4). See technical proof that the system in no way comprimises performance whilst browsing. It seemed as though this issue was rather skimmed over, how can they possible say there is no performance impact. If all this data processing and profiling is being done before web content is delivered to me then surely it must slow things down ? What happens if any of the Phorm equipment breaks down, will this be another link in the chain that can cause potential loss of internet connectivity or performance degredation etc ?

  • PhormUKtechteam

    Kent Ertugrul – Phorm CEO online interview

    There’s been quite a lot of interest and discussion following the announcement of the Open Internet Exchange (OIX) and Webwise from Phorm. The company’s CEO, Kent Ertugrul will be available to answer your questions in a live web chat via the Webwise site at on 6 March 2008.

    Between 8.30 pm and 9.30 pm tonight, Kent will cover recent announcements from Phorm and give you a chance to ask the founder exactly how Phorm is revolutionising the Internet through more effective anti-fraud technology, more relevant advertising and a new gold standard in privacy. For further information, please visit or

  • Pete

    So many questions to ask your ISP;

    1) Ask your ISP why you can’t opt in
    2) Ask your ISP to publish Phorm’s ‘white list’ of the user agents
    3) Ask your ISP to publish a list of the websites excluded from Phorm
    4) Ask your ISP to disclose the specification of the Phorm UID cookie
    5) Ask your ISP when your ‘opt out’ cookie expires, it is not perpetual
    6) Ask your ISP how blocking ‘opt out’ cookies will protect you from opting in
    7) Ask your ISP not to process your personal information for direct marketing

    Until this stops, or gets stopped, you can get limited protection from Phorm by using a Firefox plug in.

    Don’t let your ISP do this to you.

  • Marc Porcelli

    I have been blogging about Phorm and ISP based advertising on and wrote again about this today. I will include the post as readers of this story may find it interesting.

    ISP Targeting Ad Company Phorm Gets Targeted
    March 23, 2008 – 1:37 pm

    Phorm, which is an ISP targeted advertising company in the UK, is looking to expand into the US market. The New York Times last week ran an update on the company’s efforts in the US market stating “[Phorm] is trying to negotiate deals with telephone and cable companies, like AT&T, Verizon and Comcast, that provide broadband service to millions”.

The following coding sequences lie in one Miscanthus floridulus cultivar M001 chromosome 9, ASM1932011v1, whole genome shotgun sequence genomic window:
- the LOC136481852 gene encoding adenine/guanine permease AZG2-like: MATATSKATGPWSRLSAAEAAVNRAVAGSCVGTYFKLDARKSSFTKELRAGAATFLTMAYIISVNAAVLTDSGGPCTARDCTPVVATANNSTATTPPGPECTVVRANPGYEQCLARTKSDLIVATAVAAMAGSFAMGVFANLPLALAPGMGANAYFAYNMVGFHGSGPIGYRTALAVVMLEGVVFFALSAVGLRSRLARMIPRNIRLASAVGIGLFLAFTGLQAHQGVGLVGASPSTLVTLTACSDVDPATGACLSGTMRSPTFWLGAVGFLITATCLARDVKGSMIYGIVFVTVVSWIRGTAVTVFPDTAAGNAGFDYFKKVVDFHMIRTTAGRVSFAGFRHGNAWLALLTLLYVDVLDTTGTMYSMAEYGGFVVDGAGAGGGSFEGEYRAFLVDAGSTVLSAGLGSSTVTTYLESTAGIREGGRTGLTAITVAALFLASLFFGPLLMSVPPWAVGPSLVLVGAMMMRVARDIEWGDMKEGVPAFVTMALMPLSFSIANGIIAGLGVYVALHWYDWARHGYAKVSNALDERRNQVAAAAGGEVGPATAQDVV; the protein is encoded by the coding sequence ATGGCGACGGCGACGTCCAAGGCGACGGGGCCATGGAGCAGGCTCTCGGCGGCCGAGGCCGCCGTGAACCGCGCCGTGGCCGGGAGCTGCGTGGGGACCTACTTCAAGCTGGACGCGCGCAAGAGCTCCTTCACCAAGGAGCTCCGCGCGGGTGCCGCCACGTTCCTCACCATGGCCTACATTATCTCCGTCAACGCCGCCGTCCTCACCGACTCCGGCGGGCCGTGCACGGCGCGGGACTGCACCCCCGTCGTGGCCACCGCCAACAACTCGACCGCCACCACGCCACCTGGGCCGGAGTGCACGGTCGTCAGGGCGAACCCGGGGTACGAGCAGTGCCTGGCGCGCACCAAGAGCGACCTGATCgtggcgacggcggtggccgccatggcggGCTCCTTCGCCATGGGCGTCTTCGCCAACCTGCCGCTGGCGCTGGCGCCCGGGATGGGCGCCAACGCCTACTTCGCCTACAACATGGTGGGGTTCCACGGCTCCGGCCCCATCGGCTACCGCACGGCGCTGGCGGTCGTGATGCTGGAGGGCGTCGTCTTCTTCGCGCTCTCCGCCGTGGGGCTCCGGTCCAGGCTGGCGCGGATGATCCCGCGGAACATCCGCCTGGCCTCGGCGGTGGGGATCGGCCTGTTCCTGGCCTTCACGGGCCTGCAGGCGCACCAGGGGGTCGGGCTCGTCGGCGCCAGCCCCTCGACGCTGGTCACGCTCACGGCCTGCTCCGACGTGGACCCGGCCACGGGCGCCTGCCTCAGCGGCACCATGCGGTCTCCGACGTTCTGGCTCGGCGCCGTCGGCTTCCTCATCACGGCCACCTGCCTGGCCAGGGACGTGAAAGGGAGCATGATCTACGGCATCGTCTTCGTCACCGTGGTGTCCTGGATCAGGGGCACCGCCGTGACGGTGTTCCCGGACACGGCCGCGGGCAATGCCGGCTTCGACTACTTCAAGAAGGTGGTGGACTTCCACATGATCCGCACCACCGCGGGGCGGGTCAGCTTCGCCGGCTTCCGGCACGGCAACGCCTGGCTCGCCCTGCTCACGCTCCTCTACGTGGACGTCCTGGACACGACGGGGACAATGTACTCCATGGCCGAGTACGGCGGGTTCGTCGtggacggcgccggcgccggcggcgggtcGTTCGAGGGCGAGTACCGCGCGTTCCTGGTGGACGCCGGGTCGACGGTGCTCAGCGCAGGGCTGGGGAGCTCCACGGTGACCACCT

In the UK, Phorm already has partnerships with three major Internet service providers covering some 70% of British households. In the US, the challenges will be far greater. Companies like AT&T and Comcast are not going to be so eager to open up their networks for several reasons. First the technology is in its infancy and is largely unproven. Secondly, it’s controversial and after Facebook’s disastrous efforts with Beacon, companies will think twice before targeting users’ personal, although arguably in Phorm’s case none identifiable information. Lastly, companies like AT&T and Verizon simply don’t need the revenue. The risks outweigh the potential (unproven) gains.

    Regardless of the current US conditions related to ISP targeting there are organizations out there that have employed and are actively using this technology. Phorm argues that it has technology that protects web users privacy by associating a random number with a user’s Web surfing usage. This random number acts as the identifier through a cookie placed on a person’s computer and saves the users number to be placed into an advertising category to target ads towards. Advertising can then target ads based on the individual’s usage and Phorm categorization.

    These are sold as “micro-targeted” or “ISP-Based Behavioral Targeting” with the promise of higher CPM’s for publishers and higher CTR’s for advertisers. These “highly relevant” ads have proved themselves ineffective. Advertisers can expect to pay anywhere from $4.00 – $12.00 for this “cutting edge” technology which delivers no greater CTR’s and only higher CPM’s.